‘We remain a family of love’ – Letchworth dad’s fight for justice after wife is brutally gunned down in front of their children in the Philippines

Murdered mum Mia Mascariñas-Green with her husband Stuart and children Zoe, Eli and Zia. Photo: Cour

Murdered mum Mia Mascariñas-Green with her husband Stuart and children Zoe, Eli and Zia. Photo: Courtesy of Stuart Green - Credit: Archant

A dad from Letchworth is fighting for justice after his wife was brutally gunned down in front of their young children in the Philippines.

Stuart Green’s wife Mia Mascariñas-Green, a lawyer, succumbed to nine bullet wounds to the head and neck after being shot at point-blank range by gunmen who flanked her car at a bustling city intersection.

The couple’s 10-year-old daughter Zoe and 23-month-old twins Eli and Zia were in the back seat, in front of the family nanny – who jumped forward to shield the children with her body.

At least 28 shots were fired before one of the attackers’ weapons jammed, prompting them to flee on motorbikes. Not one bullet hit the children or the nanny.

Stuart said: “My wife Mia was brutally and mercilessly gunned down by several assailants in the presence of our three young children.

“She experienced losing her mother when she was six years old, so she made sure she always had time for her children. Unfortunately, history has repeated itself – this was her biggest fear.

“As she was massacred in public she did not bother to look at her assailants, but instead turned to look back to check her children were OK.”

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Stuart – a marine biologist who grew up in Letchworth – has moved his family back to the area since the shooting on February 15, but is set to return to the Philippines regularly to pursue a case against the gangsters he says orchestrated the savage killing.

He has received messages of condolence and solidarity from across the globe, and also set up a fund aiming to raise $100,000 for the children’s education.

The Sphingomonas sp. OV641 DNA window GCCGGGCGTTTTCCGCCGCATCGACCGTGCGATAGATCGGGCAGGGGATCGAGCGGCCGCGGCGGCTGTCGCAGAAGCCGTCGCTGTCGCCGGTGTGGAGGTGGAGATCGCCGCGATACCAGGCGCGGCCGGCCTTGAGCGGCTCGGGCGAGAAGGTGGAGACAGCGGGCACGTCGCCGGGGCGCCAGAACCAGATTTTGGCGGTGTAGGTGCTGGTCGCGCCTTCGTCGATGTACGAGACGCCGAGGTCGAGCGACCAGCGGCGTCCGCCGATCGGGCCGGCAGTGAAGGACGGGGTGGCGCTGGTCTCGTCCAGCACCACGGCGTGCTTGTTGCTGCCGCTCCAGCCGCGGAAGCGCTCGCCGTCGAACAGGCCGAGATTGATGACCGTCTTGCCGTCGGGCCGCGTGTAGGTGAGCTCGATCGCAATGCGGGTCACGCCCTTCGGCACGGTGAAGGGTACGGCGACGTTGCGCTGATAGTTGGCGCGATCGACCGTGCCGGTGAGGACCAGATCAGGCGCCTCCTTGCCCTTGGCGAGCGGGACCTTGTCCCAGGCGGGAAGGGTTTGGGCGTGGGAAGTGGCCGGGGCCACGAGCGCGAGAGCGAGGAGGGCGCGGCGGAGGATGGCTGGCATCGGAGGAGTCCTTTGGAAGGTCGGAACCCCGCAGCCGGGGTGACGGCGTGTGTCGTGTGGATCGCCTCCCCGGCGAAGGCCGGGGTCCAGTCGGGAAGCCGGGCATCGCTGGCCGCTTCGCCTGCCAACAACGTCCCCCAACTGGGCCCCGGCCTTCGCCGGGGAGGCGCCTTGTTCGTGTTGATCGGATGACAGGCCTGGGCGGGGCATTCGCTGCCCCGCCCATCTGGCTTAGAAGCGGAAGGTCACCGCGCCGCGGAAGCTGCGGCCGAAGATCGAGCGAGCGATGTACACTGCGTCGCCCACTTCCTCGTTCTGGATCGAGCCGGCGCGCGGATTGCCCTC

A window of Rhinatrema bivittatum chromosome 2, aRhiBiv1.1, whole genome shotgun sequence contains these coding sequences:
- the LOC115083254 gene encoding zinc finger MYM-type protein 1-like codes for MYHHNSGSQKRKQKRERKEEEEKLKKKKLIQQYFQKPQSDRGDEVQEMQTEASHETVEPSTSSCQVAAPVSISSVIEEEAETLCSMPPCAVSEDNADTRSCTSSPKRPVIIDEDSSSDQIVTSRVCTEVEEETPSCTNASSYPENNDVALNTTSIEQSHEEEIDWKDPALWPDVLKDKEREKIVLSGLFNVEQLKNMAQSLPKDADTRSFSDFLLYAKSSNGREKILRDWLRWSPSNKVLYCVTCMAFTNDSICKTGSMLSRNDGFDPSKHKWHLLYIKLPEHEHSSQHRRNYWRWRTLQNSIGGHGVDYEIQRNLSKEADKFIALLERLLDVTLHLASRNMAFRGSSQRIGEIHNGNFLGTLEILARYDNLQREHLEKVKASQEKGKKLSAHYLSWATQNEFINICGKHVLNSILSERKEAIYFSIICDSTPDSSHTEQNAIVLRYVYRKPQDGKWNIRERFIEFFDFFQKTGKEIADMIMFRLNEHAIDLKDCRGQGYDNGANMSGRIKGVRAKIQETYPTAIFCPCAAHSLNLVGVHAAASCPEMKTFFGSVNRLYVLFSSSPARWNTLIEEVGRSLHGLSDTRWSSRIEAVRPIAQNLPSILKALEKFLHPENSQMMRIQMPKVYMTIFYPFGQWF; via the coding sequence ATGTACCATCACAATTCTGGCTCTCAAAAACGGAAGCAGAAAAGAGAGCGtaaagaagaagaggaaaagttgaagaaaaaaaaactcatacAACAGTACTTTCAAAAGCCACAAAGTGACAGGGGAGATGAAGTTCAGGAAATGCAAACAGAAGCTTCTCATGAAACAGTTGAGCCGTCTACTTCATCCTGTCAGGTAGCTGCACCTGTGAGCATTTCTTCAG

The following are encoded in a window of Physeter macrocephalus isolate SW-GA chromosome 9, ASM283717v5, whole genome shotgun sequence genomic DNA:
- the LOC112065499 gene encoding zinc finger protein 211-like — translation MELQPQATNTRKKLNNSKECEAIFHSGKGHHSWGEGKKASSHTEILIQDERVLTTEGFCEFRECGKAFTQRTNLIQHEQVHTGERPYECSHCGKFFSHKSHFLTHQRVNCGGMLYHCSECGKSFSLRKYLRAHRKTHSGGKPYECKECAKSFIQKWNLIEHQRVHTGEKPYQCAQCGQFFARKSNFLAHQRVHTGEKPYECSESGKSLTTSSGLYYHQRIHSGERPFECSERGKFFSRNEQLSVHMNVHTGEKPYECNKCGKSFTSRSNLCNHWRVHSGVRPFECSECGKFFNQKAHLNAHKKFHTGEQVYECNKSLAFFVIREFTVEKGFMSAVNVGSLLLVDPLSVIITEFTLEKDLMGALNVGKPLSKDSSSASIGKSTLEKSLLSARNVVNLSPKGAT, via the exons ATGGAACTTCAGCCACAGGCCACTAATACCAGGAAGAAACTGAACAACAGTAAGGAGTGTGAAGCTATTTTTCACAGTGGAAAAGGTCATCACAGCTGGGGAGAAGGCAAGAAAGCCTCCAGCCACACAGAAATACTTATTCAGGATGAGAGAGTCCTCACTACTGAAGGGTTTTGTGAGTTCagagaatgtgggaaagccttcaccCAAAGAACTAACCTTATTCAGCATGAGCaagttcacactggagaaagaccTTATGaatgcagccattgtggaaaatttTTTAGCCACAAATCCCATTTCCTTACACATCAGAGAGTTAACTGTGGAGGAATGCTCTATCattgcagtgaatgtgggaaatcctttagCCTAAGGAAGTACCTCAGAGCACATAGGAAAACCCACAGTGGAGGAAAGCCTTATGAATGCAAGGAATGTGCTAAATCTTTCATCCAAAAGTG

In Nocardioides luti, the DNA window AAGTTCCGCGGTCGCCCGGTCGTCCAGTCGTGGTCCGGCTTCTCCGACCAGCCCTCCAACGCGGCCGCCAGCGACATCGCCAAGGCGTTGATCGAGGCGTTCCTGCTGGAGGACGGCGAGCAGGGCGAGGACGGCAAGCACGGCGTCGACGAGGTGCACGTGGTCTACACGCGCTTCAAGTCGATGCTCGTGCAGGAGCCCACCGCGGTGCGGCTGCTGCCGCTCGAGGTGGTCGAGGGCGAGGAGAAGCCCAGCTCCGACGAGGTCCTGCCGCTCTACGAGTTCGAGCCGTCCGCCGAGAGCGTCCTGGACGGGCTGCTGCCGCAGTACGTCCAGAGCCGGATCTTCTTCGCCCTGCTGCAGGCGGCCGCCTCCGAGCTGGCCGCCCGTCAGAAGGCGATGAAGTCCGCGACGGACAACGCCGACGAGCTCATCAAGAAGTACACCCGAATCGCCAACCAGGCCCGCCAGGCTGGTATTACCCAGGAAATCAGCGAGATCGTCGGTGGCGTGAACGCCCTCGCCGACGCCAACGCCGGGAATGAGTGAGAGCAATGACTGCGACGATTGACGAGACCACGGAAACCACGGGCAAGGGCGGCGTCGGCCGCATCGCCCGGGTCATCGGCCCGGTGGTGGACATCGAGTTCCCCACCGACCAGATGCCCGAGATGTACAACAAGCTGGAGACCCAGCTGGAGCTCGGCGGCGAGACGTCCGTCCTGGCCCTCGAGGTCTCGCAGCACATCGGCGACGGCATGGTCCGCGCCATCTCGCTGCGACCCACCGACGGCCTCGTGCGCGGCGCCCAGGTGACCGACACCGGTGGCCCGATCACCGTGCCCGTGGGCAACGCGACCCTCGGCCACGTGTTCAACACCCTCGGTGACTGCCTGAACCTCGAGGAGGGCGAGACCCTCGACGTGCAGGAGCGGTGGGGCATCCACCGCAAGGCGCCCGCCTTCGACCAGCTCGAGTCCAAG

As a professor of accounting and law, Mia was adamant that the children should have the best education possible – and with her income gone Stuart wants to be sure he can guarantee that.

A report in the Guardian newspaper has been shared online more than 11,700 times, with more than $10,000 donated to the cause. The family has also received massive support in the Philippines – where more than 10,000 people attended Mia’s wake, with 3,000 at her funeral and burial.

Mia, 49, four times saw off attempts by opponents and rivals to have her disbarred, and even received death threats – which she brushed off as just part of her job.

The Philippines is an insecure place for lawyers, rights activists and members of the press – for whom it was last year identified by the International Federation of Journalists as the second-most dangerous country in the world.

Dozens of lawyers and even a judge have been murdered in the Philippines in the past decade, with those working on environmental causes targeted particularly often.

But in his affidavit filed with the Philippine authorities, Stuart says the case that led to Mia’s death was a dispute between relatives over a hotel.

After Mia began work for businesswoman Conrada Blomqvist last year, Mrs Blomqvist’s son-in-law Lloyd Gonzaga, 34, and another man called Romarico Benegi-an, 33, were arrested when drugs and guns were found at the beach resort – but were released on bail.

Since Mia’s death in her home city of Tagbilaran – capital of the island province of Bohol – police in the Philippines have named Gonzaga and Benegi-an as prime suspects, with Gonzaga identified as an alleged ‘mastermind’ of the murder.

Stuart described his wife as a ‘born advocate’, adding: “Mia always believed that everyone, young or old, rich or poor had rights and that ultimately the legal system would work for them.

“Anyone who walked into her office deserved time and her support, and she looked after her clients very well. She leaves behind a precious legacy.”

Mia was a devoted mother who insisted on attending every event in her children’s lives, holding monthly birthdays for Zoe and the young twins Eli and Zia – who have just turned two.

Stuart said the whole family is determined to work alongside the Philippine government and police to win justice for Mia.

He said: “We remain a family of love, determined not to think or act like Mia’s brutal killers with thoughts of revenge or an ‘eye for an eye’ or ‘tooth for a tooth’.

“But while we refuse to teach our family and children to hate its perpetrators, we strongly denounce the act of evil and hatred that took away Mia’s life.

“We keep the faith that Mia will receive the justice she deserves, that the current administration is firmly and unequivocally with us in our stand for justice, and that the authorities will ensure these criminals are made accountable for their actions.”

To find out more, or if you’d like to donate to the education fund for Zoe, Zia and Eli, see youcaring.com/zoeziaandelimascarinasgreen-766914.